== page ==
The story of Kennedy Kajawo
CHRISTMAS DAY of 1976 came and went unnoticed like any other day.
There was nothing much to celebrate with the country at war.
An eerie air, stubborn as ever gripped the whole village.
I was shocked when I got to the kraal around mid-morning.
I had gone for my daily chores to the kraal together with Pedzisai Marufu my friend to take cattle to the grazing fields.
I could not believe my eyes when I saw the herd of 30 cattle frothing at the mouth.
By mid-day, most of the cattle were dead.
That did not go down well with me but there was nothing I could do.
I was only 15 years old then.
Prior to the sickness and subsequent death of the livestock, the Rhodesians had sprayed some chemicals on our gazing fields in my home area of Kamukuyu in Rushinga.
Rhodesian soldiers had told villagers that they were going to spray chemicals to kill tsetse fly.
This was a week before they did that.
We were glad when we first heard about this programme but little did we know it was meant to destroy our livestock.
We later learnt from our relatives in Muzarabani that cattle were dying due to some chemical which had been sprayed by the Rhodesians.
My father lost 22 cattle, forcing me to drop out of school because cattle were our means of wealth, and with it livelihood.
My father used to sell cattle at the beginning of every year to cater for my school requirements and the wiping out of his herd naturally meant the end of my schooling.
I was in Grade Six at Kamukuyu Primary School.
I made a choice to join the liberation struggle, for Rhodies were cruel to the bone.
Of course, going to Mozambique for military training was a big challenge from our area but I was told by freedom fighters in my area that my contribution would be best being in the front as a collaborator.
Cattle and goats were dying in huge numbers daily because of the poison sprayed by Rhodesians.
The effects of the poison are still felt today in this area.
Our livestock has been dying ever since that period whenever it rains and we suspect the poison resurfaces after rains.
We have since abandoned those grazing fields because we have failed to control the poison.
Political commissars later told us not to eat the meat of dead livestock because the enemy had poisoned the grazing lands.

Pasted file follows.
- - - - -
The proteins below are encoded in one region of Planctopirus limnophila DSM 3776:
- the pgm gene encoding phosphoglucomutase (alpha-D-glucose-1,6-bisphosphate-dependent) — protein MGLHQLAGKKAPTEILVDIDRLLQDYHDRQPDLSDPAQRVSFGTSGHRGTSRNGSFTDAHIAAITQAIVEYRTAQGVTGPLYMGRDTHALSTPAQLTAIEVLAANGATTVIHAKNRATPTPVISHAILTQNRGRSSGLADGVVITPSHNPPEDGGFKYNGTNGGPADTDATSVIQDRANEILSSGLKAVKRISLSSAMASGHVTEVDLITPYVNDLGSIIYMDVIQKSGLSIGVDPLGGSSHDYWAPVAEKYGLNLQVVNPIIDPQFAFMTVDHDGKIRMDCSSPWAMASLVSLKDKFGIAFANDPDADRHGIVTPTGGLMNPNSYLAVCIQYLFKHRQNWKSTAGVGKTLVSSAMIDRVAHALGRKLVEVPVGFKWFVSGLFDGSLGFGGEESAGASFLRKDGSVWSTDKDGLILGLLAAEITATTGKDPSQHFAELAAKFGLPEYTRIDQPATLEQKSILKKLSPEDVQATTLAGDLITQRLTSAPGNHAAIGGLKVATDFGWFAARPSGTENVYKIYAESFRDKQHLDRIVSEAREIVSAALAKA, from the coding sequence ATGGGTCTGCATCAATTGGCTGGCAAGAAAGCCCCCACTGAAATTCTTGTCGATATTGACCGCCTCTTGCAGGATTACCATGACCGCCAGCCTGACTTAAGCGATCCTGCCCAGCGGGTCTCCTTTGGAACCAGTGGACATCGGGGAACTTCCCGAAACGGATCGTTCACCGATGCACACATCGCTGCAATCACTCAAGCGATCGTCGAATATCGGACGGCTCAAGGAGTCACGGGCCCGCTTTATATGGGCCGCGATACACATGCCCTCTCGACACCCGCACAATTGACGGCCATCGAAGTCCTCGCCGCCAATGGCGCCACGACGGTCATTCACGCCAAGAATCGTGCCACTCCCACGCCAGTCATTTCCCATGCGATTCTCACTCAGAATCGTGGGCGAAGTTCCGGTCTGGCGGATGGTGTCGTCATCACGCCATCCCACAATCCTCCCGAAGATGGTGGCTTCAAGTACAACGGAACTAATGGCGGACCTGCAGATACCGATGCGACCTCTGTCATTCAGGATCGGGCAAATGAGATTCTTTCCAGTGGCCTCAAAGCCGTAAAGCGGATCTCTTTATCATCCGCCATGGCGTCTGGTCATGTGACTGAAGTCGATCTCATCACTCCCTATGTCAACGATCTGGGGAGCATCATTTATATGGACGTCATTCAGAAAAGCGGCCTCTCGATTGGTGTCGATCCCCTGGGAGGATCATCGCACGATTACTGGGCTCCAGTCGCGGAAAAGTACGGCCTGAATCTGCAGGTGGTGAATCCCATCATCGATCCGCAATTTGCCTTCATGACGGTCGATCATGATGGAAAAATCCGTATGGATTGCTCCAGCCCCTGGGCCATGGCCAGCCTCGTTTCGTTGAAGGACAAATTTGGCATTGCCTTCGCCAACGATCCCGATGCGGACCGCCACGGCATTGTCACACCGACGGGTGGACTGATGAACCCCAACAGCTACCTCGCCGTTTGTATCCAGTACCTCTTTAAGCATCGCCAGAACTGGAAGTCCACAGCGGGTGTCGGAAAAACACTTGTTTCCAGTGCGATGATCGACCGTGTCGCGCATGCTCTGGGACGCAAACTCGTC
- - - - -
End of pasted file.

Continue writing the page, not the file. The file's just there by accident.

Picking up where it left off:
No doubt the issue of the poisoning of our grazing fields forced me to join the liberation struggle as a collaborator.
I started operating in ZANLA’s Tete war province in Takawira Detachment covering Nyahuwi Detachment, Mutondwe, Mukosa Ngwangwava and Chimhanda areas.
I operated together with Artwel Makoma, Zabron Muzaba, Mebo Chitewe, Winnet Kabamhanha and Sheila Mango.
We were the eyes and the ears of vanamukoma.
In March 1977 I was lucky to survive death by a whisker after I ate poisoned food.
This time I was operating in the African Purchase Lands of Chesa.
There we operated with Cdes Albert Ndebvuina, Sekai, Magogo and Patiri Pakaipa, among others.
People were scarcely settled there since these areas were commercial farming areas hence mobilising food was not as easy as it was in the African Tribal Trusts Lands.
I was tasked to escort Mebo Chitewe and Sheila Mango to Bhunu Farm where we collected food and took it to the base.
Upon arrival, we were asked to first eat before anyone else which was part of security measures and we did.
I started sweating and vomiting a few minutes after eating the food.
We never tasted the food on collection and that was the biggest blunder we had made.
The food had been poisoned.
A few minutes later, Sheila started frothing at the mouth and she was given milk and some medication.
Shortly, I also started feeling dizzy and collapsed.
I only gained consciousness in the evening.
I was lucky to survive because our medical officer had medicine.
My whole body was itching and I kept scratching until I bled.
The following morning we lost Chitewe.
It took me two weeks to get onto my feet, but I was still suffering from the effects of that poisoning.
We later launched an investigation which established that Bhunu was an informer for the Rhodesian forces.
He had informed the Rhodesian forces in Rushinga about the presence of the freedom fighters in the area.
We learnt he was given poison to put into the food because it was obvious the liberation fighters were going to approach him for food since they relied on the masses for logistical support.
I have since developed a skin disease and it seems it is now a life condition as I am failing to get a cure.
Compiled by Emergencey Mwale-Kamtande.